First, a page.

On the latest episode of the 83 Weeks Podcast, Eric Bischoff talked about WCW and its structural issues in the early ’90s. Bischoff mentioned how the company was constantly offering fans free tickets after they weren’t able to sell enough tickets to fill the arenas. He said this completely ruined the credibility of the company and made them feel lower and lower than what they actually were.
“I didn’t feel defeated, I was frustrated with the fact that WCW papered so many houses for so long,” Bischoff said. “Every television show – papered. Every pay per view – heavily papered. Clash of Champions – heavily papered. It doesn’t take long for the audience to realize that you don’t have to buy tickets and just wait ’til the last minute; they’re gonna be free. They’ll put them on your windshield while you’re at 7-eleven buying a slurpee.
“That was the marketing strategy for WCW in the early ’90s. You manifest your own destiny when you do that, when you condition your audience to know you’re going to give away tickets every time you come to town. It makes it so difficult to change that perception and reality. All these things and mistakes WCW was making was driving me nuts, because people wouldn’t listen, they wouldn’t see.”
Bischoff talked about the specific issues regarding WCW in the early ’90s. He stated that the talent wasn’t the problem, it was more on WCW and how they were positioning the show by handing out free tickets and not promoting it like a competitor to WWF.
“I didn’t look at it as a talent problem as much as I looked at it as a structural WCW problem,” Bischoff said. “Marketing, promotion, positioning. Once you throw in the towel and quit trying to figure out why you’re a distant number 2– why isn’t the audience coming? Until you start having those conversations with each other, you’re basically throwing in the towel and accepting the fact that you’re always going to be a 2nd run. I was either too naïve or too stubborn to fall into that way of thinking.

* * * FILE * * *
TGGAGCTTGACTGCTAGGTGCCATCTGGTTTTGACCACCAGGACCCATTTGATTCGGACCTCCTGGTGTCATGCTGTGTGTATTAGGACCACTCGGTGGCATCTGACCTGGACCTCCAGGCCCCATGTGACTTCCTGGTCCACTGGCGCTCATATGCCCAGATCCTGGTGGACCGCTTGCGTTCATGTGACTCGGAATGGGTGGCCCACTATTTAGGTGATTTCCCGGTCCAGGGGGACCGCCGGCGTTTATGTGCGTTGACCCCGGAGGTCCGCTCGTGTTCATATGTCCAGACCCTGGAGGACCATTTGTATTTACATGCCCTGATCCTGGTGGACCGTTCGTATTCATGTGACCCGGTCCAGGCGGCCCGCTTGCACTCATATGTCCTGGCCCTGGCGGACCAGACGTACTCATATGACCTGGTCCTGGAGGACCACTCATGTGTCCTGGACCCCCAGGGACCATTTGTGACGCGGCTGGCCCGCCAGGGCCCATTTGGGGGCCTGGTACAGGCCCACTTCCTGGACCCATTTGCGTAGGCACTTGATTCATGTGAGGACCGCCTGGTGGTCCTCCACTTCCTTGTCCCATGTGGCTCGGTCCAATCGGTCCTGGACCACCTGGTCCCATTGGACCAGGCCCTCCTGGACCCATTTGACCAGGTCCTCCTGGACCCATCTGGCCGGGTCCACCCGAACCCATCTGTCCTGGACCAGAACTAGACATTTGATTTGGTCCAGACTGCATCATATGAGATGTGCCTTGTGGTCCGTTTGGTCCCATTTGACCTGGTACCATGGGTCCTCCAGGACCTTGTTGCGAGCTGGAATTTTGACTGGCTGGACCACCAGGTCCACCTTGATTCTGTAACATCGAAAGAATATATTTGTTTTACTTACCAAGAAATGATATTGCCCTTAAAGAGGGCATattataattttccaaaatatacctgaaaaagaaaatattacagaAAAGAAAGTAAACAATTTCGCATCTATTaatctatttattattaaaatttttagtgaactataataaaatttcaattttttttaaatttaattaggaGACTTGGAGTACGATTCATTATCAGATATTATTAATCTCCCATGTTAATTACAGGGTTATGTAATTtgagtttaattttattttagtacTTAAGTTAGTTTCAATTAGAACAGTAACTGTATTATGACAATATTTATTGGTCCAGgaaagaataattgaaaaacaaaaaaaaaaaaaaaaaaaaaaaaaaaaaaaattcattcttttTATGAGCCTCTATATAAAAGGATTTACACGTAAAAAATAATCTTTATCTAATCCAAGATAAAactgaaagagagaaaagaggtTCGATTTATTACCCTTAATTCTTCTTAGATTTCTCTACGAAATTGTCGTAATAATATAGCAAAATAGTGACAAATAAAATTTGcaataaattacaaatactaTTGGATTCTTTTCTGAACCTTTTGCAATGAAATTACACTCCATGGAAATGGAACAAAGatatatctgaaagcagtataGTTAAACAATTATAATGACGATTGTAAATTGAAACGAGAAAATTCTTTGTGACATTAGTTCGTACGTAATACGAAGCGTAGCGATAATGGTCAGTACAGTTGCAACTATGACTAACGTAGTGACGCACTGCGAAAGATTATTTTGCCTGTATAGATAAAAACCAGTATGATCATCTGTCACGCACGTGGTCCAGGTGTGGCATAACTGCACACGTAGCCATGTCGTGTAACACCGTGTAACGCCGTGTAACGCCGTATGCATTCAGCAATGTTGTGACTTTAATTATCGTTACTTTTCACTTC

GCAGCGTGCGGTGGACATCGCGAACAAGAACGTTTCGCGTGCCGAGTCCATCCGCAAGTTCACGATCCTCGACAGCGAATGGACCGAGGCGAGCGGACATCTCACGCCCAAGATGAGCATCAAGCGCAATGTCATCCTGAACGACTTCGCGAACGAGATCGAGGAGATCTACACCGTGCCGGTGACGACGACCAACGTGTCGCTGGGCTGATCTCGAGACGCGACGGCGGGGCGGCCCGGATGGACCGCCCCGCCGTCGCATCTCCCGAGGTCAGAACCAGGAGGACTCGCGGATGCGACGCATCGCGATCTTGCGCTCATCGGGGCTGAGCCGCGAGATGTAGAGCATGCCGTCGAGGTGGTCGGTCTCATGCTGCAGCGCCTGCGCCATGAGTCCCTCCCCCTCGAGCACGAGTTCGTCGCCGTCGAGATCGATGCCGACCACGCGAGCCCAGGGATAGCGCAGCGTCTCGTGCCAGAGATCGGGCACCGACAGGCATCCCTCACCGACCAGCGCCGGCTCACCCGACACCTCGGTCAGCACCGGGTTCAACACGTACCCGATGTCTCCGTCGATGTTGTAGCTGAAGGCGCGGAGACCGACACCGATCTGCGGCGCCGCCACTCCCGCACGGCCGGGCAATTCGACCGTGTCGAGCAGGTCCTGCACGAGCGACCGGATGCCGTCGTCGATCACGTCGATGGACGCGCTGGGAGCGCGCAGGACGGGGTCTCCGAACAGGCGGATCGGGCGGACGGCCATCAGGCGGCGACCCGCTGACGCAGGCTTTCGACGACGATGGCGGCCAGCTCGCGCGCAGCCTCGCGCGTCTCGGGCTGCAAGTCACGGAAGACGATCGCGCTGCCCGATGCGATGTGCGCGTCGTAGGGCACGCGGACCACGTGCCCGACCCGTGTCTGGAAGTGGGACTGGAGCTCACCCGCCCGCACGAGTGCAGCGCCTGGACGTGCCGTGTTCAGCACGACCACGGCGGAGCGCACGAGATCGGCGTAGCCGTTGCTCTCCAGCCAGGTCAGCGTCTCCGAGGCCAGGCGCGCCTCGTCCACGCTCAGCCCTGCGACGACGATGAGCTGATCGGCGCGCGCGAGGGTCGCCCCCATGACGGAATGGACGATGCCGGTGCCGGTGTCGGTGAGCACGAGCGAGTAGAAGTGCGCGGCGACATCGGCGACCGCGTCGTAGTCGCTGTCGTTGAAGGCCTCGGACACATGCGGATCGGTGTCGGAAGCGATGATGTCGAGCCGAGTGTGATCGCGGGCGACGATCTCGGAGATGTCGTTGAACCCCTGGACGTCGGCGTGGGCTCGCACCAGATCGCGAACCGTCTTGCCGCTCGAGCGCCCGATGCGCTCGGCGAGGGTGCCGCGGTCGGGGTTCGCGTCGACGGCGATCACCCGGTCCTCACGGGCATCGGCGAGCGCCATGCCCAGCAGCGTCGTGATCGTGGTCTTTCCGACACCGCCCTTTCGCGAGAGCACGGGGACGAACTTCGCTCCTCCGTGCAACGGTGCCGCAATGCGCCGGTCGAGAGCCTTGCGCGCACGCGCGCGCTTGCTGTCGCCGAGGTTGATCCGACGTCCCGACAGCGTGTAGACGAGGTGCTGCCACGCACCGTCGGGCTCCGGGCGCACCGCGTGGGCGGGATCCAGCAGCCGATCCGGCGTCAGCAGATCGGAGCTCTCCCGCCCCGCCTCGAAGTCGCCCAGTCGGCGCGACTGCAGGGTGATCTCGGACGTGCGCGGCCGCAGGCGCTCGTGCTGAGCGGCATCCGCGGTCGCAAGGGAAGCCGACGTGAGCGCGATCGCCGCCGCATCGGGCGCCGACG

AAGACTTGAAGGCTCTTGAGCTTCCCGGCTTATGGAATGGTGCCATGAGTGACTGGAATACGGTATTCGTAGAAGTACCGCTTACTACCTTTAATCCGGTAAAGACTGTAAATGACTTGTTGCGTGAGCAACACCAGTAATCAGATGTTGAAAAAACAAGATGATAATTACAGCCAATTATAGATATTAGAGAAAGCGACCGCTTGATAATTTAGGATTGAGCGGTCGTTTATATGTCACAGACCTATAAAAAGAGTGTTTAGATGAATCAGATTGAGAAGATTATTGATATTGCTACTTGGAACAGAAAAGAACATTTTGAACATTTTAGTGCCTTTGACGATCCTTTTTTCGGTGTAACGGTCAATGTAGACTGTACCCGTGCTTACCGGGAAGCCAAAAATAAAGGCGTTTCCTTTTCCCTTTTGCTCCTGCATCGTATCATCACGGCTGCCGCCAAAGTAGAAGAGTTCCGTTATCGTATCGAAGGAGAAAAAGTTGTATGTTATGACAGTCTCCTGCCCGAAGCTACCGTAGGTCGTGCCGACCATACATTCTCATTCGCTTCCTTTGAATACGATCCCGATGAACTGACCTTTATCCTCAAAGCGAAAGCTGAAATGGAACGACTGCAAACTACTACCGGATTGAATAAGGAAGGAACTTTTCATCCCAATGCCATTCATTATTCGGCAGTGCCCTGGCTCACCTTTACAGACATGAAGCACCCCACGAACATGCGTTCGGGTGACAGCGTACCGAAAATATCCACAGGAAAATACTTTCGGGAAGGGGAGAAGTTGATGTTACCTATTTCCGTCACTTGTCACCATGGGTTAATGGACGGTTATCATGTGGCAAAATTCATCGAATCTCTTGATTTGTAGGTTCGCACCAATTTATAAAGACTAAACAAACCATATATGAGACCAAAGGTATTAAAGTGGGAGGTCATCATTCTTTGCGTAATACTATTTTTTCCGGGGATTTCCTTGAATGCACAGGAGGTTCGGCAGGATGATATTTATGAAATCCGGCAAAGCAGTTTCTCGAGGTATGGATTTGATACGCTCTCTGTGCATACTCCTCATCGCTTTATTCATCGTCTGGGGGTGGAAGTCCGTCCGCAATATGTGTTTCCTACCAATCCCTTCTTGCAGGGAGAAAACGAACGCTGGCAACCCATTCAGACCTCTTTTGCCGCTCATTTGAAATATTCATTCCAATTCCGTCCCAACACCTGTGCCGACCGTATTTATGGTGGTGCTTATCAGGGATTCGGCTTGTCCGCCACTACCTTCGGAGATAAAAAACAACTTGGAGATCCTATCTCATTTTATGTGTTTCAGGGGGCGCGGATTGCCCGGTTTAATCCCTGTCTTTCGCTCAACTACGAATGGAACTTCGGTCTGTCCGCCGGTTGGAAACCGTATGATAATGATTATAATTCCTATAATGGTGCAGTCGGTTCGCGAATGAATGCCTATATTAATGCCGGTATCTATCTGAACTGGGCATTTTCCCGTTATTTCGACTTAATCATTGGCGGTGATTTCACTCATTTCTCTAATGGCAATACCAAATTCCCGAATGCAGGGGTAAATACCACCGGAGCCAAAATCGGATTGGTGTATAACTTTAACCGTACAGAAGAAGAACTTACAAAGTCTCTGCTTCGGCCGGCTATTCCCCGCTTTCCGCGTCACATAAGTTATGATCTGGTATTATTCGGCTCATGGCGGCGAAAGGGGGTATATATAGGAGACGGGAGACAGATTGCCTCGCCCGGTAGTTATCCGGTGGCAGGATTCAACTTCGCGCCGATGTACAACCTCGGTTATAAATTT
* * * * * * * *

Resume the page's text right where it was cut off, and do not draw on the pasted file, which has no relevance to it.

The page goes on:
“One of the reasons I was the antichrist of WCW was because my opinion of what WCW needed to do was so alien and 180 degrees from what everybody internally in WCW [wanted to do]. I felt like we were too southern, we were too small. We didn’t position ourselves, even with our characters, the way we needed to position ourselves.”
Bischoff talks about one of the reasons they were so excited about getting Hulk Hogan in WCW was being able to go and hit the international market. He said Hogan was a major star in Germany, and him coming to WCW would attract major promoters that the company wouldn’t have had before he arrived.
“We thought, okay, now we’re going to be able to attract high quality promoters,” Bischoff said. “WCW wasn’t going to go to Germany, and we didn’t promote those shows. We worked with a local promoter. The quality of the promoter you’re working with has a lot to do with the value of your property. In WCW in 1993, it was not a high value property; you’re going to get a secondary promoter at best. As opposed to really high quality promoters that promote major rock shows and have major relationships with major venues and the radio stations.”
Bischoff also continued to talk about Dusty Rhodes, who was the booker for WCW at this time in the early ’90s, and how he impacted many of the big headline main event matches.
“Dusty had a different way of looking at things,” Bischoff mentioned. “He was looking for that Starrcade, he was looking for that WrestleMania, he was looking for that big event that could become a ten pole. I don’t think Dusty was the storyteller – long-term, strategic storyteller that he probably would’ve liked to have been. Dusty thought in terms of the next big event, the next big headline.
“The idea of elongated storylines that lasted weeks, if not months, was not something that came naturally to Dusty. What did come naturally was his vision for big events as opposed to a strong story. Not that he didn’t come up with some great stories, but the majority of Dusty’s creative thought process was probably dedicated to what’s the next big huge hit is we can conjure up.”
If you use any of the quotes in this article, please credit 83 Weeks with a h/t to Wrestling Inc. for the transcription.